If federal regulators are disinclined to monitor banks for discrimination in small-business lending, then community groups such as the National Community Reinvestment Coalition plan to do it for them.
That’s part of the message the NCRC sent this week when it announced that it has secured a $1.2 million grant to probe the small-business lending practices of banks in three yet-to-be-determined U.S. metropolitan areas.
The nonprofit group plans to use mystery shoppers, who will pose as prospective borrowers, to determine whether women and members of minority groups are facing discrimination when they apply for loans.
The research will be funded by W.K. Kellogg Foundation. It follows a pilot study conducted last year that found that white shoppers posing as business owners were three times more likely to be invited for follow-up appointments at banks than their black counterparts and twice as likely to be offered help in completing loan applications.
“We were shocked at the level of different treatment, particularly along racial lines,” said John Taylor, CEO of the National Community Reinvestment Coalition.
The pilot study also found that black shoppers were far more likely than whites to be asked about their marital status, as well as about the employment status of their spouses.
Taylor said that the poorer treatment of black shoppers likely reflects the biases of bank employees. “I doubt it’s a bank policy,” he said. “You’re dealing with human beings.”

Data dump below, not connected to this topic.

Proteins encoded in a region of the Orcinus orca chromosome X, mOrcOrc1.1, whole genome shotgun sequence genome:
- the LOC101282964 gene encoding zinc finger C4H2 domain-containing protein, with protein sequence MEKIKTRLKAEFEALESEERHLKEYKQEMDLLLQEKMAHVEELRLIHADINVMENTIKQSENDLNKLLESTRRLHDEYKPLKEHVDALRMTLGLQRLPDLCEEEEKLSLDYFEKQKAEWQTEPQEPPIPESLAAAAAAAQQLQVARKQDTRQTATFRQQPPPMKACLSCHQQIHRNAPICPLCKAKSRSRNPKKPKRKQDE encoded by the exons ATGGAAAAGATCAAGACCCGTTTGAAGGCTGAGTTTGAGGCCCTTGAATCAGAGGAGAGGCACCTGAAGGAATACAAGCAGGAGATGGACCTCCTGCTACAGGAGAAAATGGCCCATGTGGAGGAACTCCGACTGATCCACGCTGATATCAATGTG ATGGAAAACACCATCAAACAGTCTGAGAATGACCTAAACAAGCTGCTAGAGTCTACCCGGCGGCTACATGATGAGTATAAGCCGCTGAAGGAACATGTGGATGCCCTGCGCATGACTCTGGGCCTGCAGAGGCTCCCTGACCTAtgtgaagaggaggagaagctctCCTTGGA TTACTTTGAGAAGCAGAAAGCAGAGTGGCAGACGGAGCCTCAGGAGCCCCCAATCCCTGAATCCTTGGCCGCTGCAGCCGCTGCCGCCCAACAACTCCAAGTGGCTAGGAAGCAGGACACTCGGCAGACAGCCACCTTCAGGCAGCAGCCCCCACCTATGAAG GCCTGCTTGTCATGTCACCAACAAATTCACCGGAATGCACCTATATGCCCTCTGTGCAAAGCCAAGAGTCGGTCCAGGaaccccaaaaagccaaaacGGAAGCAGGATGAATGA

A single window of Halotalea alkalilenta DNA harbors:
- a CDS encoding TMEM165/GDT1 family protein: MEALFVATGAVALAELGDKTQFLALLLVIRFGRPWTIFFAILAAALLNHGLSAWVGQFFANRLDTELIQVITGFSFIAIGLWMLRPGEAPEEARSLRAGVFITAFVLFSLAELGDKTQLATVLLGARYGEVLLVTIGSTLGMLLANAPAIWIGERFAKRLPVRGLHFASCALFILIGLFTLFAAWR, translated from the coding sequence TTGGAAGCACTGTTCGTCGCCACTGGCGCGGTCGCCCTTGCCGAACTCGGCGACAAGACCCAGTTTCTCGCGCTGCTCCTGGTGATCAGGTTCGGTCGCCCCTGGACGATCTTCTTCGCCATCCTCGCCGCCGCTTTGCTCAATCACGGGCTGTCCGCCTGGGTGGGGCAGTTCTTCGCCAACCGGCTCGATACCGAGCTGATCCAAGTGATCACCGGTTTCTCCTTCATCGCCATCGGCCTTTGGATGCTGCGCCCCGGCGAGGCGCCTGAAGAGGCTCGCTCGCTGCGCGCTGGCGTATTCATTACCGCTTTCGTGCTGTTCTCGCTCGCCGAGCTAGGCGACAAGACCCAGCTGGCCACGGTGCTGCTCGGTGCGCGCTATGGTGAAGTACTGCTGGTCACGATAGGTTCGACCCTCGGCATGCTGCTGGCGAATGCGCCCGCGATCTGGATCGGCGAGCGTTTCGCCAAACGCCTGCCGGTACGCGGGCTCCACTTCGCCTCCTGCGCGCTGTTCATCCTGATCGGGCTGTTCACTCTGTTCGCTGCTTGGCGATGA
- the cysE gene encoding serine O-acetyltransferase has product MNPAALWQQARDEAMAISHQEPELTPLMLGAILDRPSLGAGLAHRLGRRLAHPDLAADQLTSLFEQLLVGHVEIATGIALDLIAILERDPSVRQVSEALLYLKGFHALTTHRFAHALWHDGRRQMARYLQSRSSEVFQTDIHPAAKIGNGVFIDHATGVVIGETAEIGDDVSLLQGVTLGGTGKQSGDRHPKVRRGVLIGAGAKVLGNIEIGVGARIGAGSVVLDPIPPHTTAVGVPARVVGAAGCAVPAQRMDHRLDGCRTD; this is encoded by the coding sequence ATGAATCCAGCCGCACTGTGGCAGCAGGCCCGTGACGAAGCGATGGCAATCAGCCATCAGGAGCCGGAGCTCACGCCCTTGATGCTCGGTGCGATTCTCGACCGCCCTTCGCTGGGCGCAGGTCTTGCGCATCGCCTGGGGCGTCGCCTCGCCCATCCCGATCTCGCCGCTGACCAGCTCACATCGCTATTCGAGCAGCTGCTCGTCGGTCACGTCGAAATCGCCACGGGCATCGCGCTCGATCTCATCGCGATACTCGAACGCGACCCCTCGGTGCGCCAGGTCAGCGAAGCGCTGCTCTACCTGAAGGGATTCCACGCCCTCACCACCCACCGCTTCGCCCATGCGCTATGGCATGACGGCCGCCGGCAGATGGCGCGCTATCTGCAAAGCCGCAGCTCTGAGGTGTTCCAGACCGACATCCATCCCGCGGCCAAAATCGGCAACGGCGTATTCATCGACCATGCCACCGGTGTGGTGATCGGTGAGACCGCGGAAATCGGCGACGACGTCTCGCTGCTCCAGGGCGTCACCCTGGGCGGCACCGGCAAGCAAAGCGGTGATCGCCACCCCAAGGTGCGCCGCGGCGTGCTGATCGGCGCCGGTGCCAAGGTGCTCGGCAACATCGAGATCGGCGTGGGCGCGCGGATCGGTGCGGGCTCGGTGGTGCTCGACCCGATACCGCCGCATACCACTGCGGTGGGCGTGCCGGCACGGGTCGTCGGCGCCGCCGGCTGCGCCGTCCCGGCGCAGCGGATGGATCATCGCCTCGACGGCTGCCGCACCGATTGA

The forthcoming study is meant to shed additional light on banks’ practices, but Taylor said that his organization has an obligation to inform the Justice Department if it finds a pattern of discrimination.
He argued that the study will help to fill a void left by the Trump-era Consumer Financial Protection Bureau. Acting CFPB Director Mick Mulvaney recently announced that the Office of Fair Lending and Equal Opportunity will be moved out of the bureau’s enforcement division — a move that critics saw as an effort to defang anti-discrimination efforts.
Under the Dodd-Frank Act, the CFPB is required to collect data to help determine if discrimination in small-business lending exists, but the bureau’s rulemaking process has yet to begin. A CFPB spokesman said Wednesday that the bureau is continuing to work on the rulemaking, following a public comment period that ended in September.
Industry officials argue that the CFPB rules should be tailored to avoid placing undue burdens on banks. In comments submitted to the agency last year, the Consumer Bankers Association asked officials to make sure that any new data collection requirements rely on banks’ existing reporting systems.
There is concern, too, that new regulations will make it harder for small-business owners to be approved for loans.
In a survey released Wednesday by the Mercatus Center at George Mason University, 32% of small-business owners said the impact and cost of regulation has affected their access to capital. Brian Knight, a senior research fellow at Mercatus, warned that additional data collection could further crimp lending.
“Small businesses at least seem to believe that the cost of regulation impacts their access,” he said.
However, the National Community Reinvestment Coalition and its partners in academia say that they believe lenders’ bias could also explain why many small-business owners are either rejected for loans or discouraged from applying for loans in the first place.
“Unfortunately, our early research in this area indicates that access to capital may be unequally distributed in our society,” Glenn Christensen, a marketing professor at Brigham Young University, which is partnering on the research with the coalition, said in a press release.
Dory Rand, president of the Woodstock Institute, which focuses on wealth-building in minority communities, said the research shows that minority small-business owners are facing discouragement before they even apply for a loan.
“I think it’s really, really important research,” she said.